Read this before you sign up for a ‘risk-free’ trial

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Read this before you sign up for a 'risk-free' trial
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Perhaps you’ve been there: You run across a new service and want to give it a try, but it costs money. You think long and hard, but then you see that it has a “risk-free” trial. What could go wrong, right?

A new study from the Better Business Bureau says that many of those “risk-free” trials are anything but free. The offers, which usually come with “celebrity” endorsements or other lures, are oftentimes not what they seem if not outright fraudulent, the BBB says.

BBB: Why many ‘risk-free’ trials are anything but free

We get it: On the surface, doing a risk-free trial looks like it will save us money, allowing us to test a product or service before purchasing it fully. But the BBB says buyer beware.

The agency’s investigation unveiled that in many cases, offers for free product samples are outright lies and that many companies bury the stringent conditions in fine print.

“The study found that many of the celebrity endorsements are fake,” the BBB says. “Dozens of celebrity names are used by these frauds without their knowledge or permission, ranging from Oprah Winfrey, Chrissy Teigen and Ellen Degeneres to Mike Rowe, Tim Allen and Sally Field. Sometimes the fine print even admits these endorsements are not real.”

“You only have to pay $1.95 for shipping and handling. The claims look plausible, and celebrities would not endorse a product unless they believed it works. There may be a risk that the product doesn’t work as claimed, but it costs next to nothing to find out. Just enter your name, address and credit card number and act quickly; supplies are limited.”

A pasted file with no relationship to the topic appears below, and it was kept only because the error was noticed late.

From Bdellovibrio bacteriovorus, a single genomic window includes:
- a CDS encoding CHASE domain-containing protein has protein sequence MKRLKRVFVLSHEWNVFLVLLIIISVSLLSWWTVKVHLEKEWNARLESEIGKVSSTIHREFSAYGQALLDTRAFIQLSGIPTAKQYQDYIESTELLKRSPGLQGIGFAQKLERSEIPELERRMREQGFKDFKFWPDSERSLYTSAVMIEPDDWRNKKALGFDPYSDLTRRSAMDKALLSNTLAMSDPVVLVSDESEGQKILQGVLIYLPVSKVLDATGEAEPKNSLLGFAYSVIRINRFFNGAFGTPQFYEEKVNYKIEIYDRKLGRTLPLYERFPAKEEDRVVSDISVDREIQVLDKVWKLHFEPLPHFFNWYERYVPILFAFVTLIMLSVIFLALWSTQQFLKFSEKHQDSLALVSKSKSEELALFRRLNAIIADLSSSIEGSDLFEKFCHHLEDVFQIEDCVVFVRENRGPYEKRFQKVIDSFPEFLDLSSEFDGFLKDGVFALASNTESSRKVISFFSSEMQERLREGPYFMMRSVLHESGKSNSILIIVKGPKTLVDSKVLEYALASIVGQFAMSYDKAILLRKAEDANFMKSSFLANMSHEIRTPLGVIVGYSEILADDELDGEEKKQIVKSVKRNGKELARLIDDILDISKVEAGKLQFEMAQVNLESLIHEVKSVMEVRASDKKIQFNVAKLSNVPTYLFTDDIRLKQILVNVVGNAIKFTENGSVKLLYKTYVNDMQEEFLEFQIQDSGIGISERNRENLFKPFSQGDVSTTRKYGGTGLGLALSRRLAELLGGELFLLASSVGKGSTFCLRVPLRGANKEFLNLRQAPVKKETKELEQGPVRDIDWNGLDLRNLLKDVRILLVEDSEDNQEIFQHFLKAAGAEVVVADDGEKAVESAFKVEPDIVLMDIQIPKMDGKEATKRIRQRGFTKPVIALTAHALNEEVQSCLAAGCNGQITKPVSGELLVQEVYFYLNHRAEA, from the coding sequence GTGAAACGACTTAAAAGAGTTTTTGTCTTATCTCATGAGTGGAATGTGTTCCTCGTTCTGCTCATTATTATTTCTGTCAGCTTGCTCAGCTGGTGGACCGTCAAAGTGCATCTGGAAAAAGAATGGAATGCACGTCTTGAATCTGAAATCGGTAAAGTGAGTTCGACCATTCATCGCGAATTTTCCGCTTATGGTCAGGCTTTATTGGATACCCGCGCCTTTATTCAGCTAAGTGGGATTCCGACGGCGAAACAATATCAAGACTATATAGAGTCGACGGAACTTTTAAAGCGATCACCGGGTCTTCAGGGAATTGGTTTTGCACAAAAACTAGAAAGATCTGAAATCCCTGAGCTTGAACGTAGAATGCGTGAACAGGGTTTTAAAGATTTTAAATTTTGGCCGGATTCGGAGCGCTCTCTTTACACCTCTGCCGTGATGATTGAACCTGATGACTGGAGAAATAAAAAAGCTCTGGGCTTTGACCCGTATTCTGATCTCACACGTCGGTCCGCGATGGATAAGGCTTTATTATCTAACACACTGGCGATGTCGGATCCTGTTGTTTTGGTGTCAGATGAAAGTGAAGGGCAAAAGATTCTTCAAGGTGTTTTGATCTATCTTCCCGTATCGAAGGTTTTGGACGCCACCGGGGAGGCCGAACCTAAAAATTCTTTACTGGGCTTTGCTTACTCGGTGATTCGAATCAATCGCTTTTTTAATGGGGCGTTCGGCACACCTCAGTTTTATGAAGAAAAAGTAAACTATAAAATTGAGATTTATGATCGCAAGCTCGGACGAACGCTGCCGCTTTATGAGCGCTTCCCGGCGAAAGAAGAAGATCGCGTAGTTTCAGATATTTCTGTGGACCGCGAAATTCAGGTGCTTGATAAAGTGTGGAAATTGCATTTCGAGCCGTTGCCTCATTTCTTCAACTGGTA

Most free-trial scams have a routine structure, which is unsubstantiated claim + way to pay. Here is a graphic that explains it from the BBB:

Read this before you sign up for a 'risk-free' trial
Photo credit: BBB

3 tips on how to handle ‘risk-free’ trials

So before you sign up for a “risk-free” trial, here’s what you should know:

  • Always read the fine print: That’s where you may discover that you only have 14 days (or less) to review and return the product to avoid charges.
  • Don’t fall into a subscription trap: Always locate the company’s phone number, address and other contact info before subscribing. “Many people find it difficult to contact the seller to stop recurring charges, halt shipments and get a refund,” the BBB says.
  • Don’t use a debit card: If you do sign up for one of these trials, don’t use a debit card, use a credit card. A credit card has more consumer protections and essentially uses the bank’s money rather than yours. If something goes wrong, the bank always works harder and has a greater incentive to get its money back.

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